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Published March 2006

Tenancy-in-common
an investment option
in market of too few sellers

One of the nuances of the 1031 exchange rules is that once you close the property you sell, you have only 45 days to declare up to three properties that you are looking to exchange into ó and you may only buy from this batch. You have 180 days to close on the replacement from the day you sold your property.

In sequence, thatís 45 days to declare and another 135 days after that to close on the exchange property in order to qualify. That means you have to act fairly quickly to make this work.

The problem today is that there are so many buyers and so few sellers that making the decision to do an exchange is only the beginning. Finding one property that you might be able to buy at a reasonable price is hard. Finding three is even harder.

With so much pressure on the market, other clever vehicles have emerged in recent years to facilitate hungry exchange buyers.

Of course, calling your favorite commercial Realtor to place you into a replacement property is still the most common ó and a very reliable ó action step.

In todayís market, good commercial Realtors are operating in a visible market with listed properties for sale and another, sometimes larger, inventory made up of clients who do not want to advertise their property for sale but are motivated to sell if an offer is made. The ďoff marketĒ market. This is where many of the deals are made today. So they can be very helpful at bringing solutions that arenít necessarily visible.

Tenancy-in-common is an ownership structure that is emerging to satisfy some of this demand. It works like this: Several investors group their investment money together. But rather than create their own new limited partnership or limited liability company to buy a property, they pool their money in separate but connected buckets of sorts called a tenancy-in-common ownership where they each own a specific percentage of the investment.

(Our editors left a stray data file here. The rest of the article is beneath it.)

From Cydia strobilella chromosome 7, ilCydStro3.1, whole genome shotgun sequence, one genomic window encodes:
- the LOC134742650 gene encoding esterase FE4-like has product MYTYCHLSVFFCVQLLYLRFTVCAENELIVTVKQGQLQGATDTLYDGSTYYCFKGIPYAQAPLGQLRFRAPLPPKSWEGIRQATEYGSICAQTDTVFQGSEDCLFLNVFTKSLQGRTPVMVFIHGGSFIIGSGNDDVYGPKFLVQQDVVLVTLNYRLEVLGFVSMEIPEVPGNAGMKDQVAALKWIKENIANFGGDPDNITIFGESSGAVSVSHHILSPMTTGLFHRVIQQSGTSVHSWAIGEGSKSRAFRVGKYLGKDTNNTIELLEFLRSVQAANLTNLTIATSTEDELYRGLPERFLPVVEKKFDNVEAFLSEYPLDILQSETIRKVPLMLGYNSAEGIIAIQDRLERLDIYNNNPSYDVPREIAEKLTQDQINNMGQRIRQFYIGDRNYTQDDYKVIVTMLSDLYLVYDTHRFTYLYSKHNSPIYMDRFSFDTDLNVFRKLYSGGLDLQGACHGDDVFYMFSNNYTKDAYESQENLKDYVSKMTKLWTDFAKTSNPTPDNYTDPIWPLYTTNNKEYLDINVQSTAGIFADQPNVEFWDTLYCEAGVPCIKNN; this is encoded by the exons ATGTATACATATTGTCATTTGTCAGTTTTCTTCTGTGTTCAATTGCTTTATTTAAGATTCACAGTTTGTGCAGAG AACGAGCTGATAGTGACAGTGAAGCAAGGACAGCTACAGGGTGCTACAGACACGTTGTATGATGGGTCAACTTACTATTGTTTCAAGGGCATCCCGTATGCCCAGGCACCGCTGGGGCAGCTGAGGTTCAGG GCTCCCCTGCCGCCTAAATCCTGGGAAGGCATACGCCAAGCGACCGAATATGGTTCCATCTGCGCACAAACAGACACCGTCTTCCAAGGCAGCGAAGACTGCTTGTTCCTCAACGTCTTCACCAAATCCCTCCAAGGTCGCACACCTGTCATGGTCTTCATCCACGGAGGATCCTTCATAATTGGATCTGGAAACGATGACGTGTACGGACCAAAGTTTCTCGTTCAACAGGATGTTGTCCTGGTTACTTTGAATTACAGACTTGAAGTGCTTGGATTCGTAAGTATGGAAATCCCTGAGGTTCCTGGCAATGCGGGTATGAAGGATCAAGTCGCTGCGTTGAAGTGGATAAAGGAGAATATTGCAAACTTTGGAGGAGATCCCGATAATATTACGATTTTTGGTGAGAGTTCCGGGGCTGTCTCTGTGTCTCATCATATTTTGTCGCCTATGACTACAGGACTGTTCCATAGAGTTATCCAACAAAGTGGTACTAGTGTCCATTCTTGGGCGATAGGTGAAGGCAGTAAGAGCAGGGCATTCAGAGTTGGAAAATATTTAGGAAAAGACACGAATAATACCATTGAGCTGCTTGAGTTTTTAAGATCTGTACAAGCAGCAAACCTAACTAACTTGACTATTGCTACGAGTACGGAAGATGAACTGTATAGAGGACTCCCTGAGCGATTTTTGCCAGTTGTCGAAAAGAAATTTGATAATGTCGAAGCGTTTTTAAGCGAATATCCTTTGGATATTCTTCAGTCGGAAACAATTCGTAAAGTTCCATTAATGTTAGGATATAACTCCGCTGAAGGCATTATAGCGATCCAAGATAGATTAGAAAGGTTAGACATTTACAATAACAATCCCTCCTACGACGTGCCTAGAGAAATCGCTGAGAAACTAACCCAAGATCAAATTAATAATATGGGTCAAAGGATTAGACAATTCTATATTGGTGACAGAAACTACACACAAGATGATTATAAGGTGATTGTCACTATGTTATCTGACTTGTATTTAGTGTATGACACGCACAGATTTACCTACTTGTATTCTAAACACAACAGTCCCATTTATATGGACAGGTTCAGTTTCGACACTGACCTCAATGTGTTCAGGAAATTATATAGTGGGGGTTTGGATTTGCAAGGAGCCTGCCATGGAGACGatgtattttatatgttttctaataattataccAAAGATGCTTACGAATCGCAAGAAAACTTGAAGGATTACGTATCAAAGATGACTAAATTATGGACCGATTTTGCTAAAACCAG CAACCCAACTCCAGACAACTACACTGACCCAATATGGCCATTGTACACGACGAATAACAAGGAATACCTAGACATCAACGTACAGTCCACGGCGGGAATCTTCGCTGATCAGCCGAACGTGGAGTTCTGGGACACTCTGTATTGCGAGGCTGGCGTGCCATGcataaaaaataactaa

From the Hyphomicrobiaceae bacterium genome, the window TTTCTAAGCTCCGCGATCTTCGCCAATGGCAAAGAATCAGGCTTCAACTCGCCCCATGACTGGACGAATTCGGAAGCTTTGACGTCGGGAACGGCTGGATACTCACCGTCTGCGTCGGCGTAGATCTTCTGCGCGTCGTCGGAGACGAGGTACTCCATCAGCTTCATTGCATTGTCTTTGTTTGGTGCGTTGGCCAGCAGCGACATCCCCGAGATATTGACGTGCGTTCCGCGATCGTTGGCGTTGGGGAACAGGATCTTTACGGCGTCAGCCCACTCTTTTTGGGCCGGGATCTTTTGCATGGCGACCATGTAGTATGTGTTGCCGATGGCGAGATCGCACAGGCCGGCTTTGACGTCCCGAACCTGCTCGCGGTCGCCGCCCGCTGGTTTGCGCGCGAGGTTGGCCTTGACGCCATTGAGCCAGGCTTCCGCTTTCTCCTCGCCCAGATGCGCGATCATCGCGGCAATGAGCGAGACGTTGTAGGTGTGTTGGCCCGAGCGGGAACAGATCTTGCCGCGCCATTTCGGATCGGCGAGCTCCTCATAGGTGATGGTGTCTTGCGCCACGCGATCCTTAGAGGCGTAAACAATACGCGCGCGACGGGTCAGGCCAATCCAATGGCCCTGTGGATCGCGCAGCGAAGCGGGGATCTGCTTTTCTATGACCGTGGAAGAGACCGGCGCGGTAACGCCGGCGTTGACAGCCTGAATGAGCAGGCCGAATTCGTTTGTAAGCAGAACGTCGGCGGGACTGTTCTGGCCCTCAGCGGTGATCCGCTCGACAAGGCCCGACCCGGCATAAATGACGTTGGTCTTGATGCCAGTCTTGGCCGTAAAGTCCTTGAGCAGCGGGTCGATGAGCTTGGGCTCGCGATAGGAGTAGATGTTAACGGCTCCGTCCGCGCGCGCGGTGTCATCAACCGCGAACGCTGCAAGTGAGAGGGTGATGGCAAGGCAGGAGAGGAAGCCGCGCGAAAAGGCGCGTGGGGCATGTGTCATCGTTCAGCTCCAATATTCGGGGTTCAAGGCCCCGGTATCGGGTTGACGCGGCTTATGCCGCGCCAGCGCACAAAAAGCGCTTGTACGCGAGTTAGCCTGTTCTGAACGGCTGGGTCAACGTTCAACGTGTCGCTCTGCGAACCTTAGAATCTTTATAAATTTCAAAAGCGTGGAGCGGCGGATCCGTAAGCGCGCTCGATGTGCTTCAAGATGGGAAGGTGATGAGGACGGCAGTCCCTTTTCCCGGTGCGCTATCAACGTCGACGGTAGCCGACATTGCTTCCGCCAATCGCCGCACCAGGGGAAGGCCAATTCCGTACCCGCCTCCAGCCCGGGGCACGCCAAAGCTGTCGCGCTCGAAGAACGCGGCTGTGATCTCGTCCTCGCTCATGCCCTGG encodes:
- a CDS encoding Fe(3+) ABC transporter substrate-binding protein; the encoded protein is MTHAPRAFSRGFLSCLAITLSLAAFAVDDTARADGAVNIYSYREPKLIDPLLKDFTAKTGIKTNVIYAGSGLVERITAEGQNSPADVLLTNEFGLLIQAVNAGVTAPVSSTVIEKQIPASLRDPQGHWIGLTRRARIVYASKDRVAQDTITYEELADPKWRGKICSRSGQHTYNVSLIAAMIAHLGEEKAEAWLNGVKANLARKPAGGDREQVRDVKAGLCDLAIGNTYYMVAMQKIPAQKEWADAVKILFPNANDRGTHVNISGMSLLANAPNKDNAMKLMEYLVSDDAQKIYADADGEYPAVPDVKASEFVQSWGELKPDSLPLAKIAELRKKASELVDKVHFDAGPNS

This ownership structure qualifies as an exchange, and they move along their roll-up plan. If instead they choose to form a partnership or limited liability company to purchase the same property, they trigger a tax event. So itís an in-between kind of solution that works much like a partnership or limited liability company in many ways but qualifies as an exchange.

This tenancy-in-common, or TIC, structure opens up an almost commodity-like market of exchange buyers nationwide who can be pooled to buy real estate. Pooling allows them to look at larger properties just about anywhere, and mini-industries have developed to service this effort.

Because many TIC businesses are looking to pool exchange money, your favorite commercial Realtor can often guide you to one. If youíve already sold and your proceeds are sitting in an account with an exchange facilitator, most of them know where to find TIC solutions as well.

TIC businesses arenít about to pool all of these funds and allow investors to kick tires all over the country, however. Normally, you put your funds in, and you may or may not know at that point where they are going to land.

If you sold your four-plex in Edmonds and expect to be placed in another local property, you should rethink the TIC plan. Thereís a better chance your money will land in a property in Houston than in something you can touch and feel locally.

For many real estate investors, itís the tangible feature of real estate that attracts them to it in the first place. Going the TIC route often means you have to leave that attractive feature behind to some degree. But it is a solid option that answers a need in an environment where there are many buyers and just too few sellers to satisfy them in the timelines allowed under rule 1031. For some investors, thatís just fine.

Tom Hoban is CEO of Coast Real Estate Services, a commercial sales, leasing, investment and property management company with offices in Everett, Tacoma, Spokane, and Boise, Idaho. He can be reached at 425-339-3638 or send e-mail to tomhoban@coastmgt.com.

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